I was in the Trinity Theological College (TTC) library, when I heard the loudhailer blaring something outside. It must be some kind of celebration or a college event, I thought. Some time later, on my way to a lunch appointment, I caught sight of what was happening. It was a glorious sight. I could not believe my eyes. I had to take pictures to document this for my good friends and classmates Rev Benedict Muthusamy of Open Doors, Malaysia; Dr Tan Yak Hwee lecturing in Westminster College, Cambridge; and Raphael Samuel the Anglican Bishop of Bolivia. They would be delighted. I saw a sea of red: with students and faculty members and construction workers. Most were seated on the floor, some were standing, and others were busy helping around. They were having lunch, the seminary folks and the construction workers who had been working for the past few years to build the MRT station a stone’s throw from the college entrance: the Hillview MRT station.
I asked Veronica from TTC office, What is happening? Oh, the college decided to serve lunch to the “unsung heroes”: foreign workers from Lanka, India, Myanmar, Thailand, China, Korea that had been working on MRT station works just outside the college. I was pleasantly surprised at TTC’s gracious act of hospitality, even if it was a symbolic once off event. You know, after all seminary do not do such things.
The foreign workers would have seen the big seminary sign at the main road, and may have known that this is the place where Christian workers and pastors were trained. For them to receive hospitality and thanks in this fashion is something they will remember for a long while. Just as significant the seminarians have begun to learn by actual doing the sacred art of showing hospitality to the “stranger” or “alien”. This is a true curriculum which educates the heart, a curriculum as important, if not more important, than learning in comfortable lecture rooms and library. This is theology of the heart. Theology 101, Jesus way.
The Asian Forum for Christian Educators 2013 (AFCE 2013) is a bi-annual event organized by a small group of noted Christian Educators passionate about coming alongside to encourage improvements and reformation in seminary education. AGST Alliance students were encouraged to add two days to their study program and catch the spirit of what the forum was all about and to take away principles and ideas that could be of help to them in their respective settings. This was one forum that stuck to its guns: a real forum ( a meeting for the open discussion of subjects of common interest). The guest from a seminary from N. Ireland, Dr Graham Cheesman, spoke for about 30 minutes to lay the foundation; and for the rest of the two days, 39 participants were ably facilitated through the main theme: “ Space, relationships and learning: a critical matrix for theological education?” Even meal times were called “foruming around the meal table”. They discussed some weighty stuff about contextualization and culture etc. but here are some sound bytes I picked up during the various discussions:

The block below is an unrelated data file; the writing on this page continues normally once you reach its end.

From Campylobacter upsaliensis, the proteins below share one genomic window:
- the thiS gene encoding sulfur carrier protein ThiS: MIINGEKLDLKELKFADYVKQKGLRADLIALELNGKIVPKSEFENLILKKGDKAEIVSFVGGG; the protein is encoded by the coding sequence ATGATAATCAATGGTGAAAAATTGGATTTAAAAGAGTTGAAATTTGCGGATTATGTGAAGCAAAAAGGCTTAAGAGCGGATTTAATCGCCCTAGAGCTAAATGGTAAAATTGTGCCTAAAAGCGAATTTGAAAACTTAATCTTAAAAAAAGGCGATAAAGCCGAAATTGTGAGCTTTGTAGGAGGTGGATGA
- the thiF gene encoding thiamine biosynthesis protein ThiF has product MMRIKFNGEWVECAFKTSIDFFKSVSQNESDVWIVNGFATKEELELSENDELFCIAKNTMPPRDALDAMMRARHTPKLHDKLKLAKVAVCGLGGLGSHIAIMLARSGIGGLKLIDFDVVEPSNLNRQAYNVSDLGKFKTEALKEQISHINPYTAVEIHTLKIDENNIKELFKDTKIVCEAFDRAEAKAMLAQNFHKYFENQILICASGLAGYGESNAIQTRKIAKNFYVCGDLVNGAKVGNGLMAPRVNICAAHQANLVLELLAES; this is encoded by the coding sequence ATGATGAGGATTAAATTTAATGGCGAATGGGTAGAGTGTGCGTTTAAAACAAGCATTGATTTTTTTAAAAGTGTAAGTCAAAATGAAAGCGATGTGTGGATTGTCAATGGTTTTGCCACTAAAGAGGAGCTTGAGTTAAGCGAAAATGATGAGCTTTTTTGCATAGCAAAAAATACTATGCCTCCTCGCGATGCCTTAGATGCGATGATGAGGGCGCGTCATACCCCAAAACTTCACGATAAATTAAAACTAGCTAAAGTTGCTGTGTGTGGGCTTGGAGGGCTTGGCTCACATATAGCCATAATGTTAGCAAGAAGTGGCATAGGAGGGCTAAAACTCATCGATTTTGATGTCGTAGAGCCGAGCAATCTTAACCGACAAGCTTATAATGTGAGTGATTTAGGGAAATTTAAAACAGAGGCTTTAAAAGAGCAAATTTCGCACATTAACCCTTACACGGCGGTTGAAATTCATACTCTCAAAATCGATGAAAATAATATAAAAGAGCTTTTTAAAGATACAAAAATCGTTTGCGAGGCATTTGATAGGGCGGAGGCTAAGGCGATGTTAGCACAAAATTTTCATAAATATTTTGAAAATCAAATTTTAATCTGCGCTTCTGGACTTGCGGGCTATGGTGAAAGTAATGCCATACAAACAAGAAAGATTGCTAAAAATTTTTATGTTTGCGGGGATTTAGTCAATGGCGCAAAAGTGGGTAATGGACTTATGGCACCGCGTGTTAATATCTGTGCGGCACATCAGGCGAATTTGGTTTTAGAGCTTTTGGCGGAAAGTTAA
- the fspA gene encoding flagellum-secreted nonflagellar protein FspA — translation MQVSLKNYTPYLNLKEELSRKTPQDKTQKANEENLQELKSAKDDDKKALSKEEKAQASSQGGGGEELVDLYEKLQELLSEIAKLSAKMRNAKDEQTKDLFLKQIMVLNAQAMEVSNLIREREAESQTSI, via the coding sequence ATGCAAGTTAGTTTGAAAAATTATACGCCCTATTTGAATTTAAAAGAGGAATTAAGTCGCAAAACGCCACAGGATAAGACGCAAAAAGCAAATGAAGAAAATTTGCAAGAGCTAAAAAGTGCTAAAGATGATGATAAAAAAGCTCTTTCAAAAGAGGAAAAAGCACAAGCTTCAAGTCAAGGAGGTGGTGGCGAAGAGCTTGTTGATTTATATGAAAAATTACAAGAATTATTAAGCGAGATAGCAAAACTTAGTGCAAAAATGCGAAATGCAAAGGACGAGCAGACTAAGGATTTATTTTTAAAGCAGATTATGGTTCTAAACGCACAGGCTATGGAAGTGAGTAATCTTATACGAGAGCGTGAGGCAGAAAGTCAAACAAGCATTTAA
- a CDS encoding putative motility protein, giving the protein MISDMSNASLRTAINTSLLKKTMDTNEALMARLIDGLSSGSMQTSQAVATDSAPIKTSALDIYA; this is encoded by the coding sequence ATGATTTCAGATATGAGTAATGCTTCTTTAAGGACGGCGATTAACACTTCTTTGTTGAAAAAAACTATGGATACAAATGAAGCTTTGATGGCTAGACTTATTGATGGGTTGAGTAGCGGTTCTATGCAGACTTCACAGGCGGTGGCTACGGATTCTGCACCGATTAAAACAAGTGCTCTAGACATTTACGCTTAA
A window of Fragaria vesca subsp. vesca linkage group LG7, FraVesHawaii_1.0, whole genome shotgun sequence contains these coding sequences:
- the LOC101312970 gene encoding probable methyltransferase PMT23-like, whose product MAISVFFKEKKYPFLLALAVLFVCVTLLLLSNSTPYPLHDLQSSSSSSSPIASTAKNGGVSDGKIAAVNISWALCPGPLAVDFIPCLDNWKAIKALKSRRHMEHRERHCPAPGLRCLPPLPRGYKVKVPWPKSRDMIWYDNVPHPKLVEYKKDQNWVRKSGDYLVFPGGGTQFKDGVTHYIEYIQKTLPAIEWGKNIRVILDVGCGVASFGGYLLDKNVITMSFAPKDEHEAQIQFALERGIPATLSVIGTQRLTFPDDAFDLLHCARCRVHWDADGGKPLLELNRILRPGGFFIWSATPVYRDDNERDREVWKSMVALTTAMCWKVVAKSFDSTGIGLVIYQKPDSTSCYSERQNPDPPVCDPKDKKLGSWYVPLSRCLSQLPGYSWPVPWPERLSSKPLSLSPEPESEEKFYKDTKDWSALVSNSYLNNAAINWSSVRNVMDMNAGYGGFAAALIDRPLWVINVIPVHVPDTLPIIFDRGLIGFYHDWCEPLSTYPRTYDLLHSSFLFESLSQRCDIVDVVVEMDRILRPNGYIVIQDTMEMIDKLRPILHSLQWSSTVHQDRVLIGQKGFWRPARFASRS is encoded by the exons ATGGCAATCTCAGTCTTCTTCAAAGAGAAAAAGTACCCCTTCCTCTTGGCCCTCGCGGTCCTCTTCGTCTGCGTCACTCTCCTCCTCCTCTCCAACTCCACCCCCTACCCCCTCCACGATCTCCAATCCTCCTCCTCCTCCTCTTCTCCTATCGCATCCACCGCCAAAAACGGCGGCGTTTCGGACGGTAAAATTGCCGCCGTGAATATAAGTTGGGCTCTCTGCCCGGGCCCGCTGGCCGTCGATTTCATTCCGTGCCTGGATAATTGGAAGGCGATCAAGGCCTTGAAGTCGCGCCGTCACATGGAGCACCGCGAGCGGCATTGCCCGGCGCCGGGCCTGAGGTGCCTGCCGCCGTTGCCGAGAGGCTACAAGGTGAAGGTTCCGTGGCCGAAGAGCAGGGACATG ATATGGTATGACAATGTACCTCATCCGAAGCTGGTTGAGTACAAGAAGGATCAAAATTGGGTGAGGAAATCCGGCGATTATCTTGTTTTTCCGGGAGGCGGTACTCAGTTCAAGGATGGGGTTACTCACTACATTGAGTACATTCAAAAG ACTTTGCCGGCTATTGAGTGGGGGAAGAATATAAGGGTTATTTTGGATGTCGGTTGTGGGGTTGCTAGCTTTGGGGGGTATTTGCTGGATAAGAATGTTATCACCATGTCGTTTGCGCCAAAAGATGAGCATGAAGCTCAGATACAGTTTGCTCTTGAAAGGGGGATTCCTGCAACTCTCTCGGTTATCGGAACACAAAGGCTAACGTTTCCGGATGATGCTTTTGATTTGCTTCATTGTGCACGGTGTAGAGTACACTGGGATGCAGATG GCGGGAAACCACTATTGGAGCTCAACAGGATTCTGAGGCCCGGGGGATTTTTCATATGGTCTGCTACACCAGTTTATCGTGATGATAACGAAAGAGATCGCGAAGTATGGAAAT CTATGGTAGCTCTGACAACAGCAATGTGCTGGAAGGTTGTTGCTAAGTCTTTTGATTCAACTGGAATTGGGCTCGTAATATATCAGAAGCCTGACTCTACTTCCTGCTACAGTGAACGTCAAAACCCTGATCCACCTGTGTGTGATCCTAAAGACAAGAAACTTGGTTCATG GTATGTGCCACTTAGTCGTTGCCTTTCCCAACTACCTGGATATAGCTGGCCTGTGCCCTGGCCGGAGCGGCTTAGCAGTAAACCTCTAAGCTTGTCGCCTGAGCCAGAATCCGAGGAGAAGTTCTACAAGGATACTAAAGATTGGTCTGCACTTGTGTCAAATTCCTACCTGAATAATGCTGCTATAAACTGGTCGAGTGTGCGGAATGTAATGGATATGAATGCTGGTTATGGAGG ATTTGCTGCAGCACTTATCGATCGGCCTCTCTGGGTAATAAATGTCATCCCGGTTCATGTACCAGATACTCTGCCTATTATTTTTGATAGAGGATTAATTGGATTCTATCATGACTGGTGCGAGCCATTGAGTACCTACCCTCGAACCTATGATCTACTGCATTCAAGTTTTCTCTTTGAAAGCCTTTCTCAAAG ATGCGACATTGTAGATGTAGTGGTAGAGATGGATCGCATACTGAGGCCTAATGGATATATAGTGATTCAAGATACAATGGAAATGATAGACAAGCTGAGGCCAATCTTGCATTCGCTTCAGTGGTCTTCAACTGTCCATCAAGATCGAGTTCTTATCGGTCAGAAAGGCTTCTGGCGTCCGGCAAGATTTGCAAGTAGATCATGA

Be the guide by the side rather than the sage on the stage.
If you do not feed the poor, you will construct a theology without a concern for feeding the poor.
I love ideas and I love people and I love to bring the two together.
We can open space for others in our lives only after our internal space has been transformed.
We need to move towards an unseminary culture, and we can do that only after we have named our world.
It is vision that guides our decision-making and changes.
Truth without relationships of trust becomes a threat.
Shut up and let the students reflect and contribute.
Theology must be clothed in personal experience.
Being gentle with ourselves is part of the fruit of the Spirit.
Faculty and pastors have to aim at holistic spiritual formation.
Jesus not only used culture to communicate truth; he also transformed it as he did so.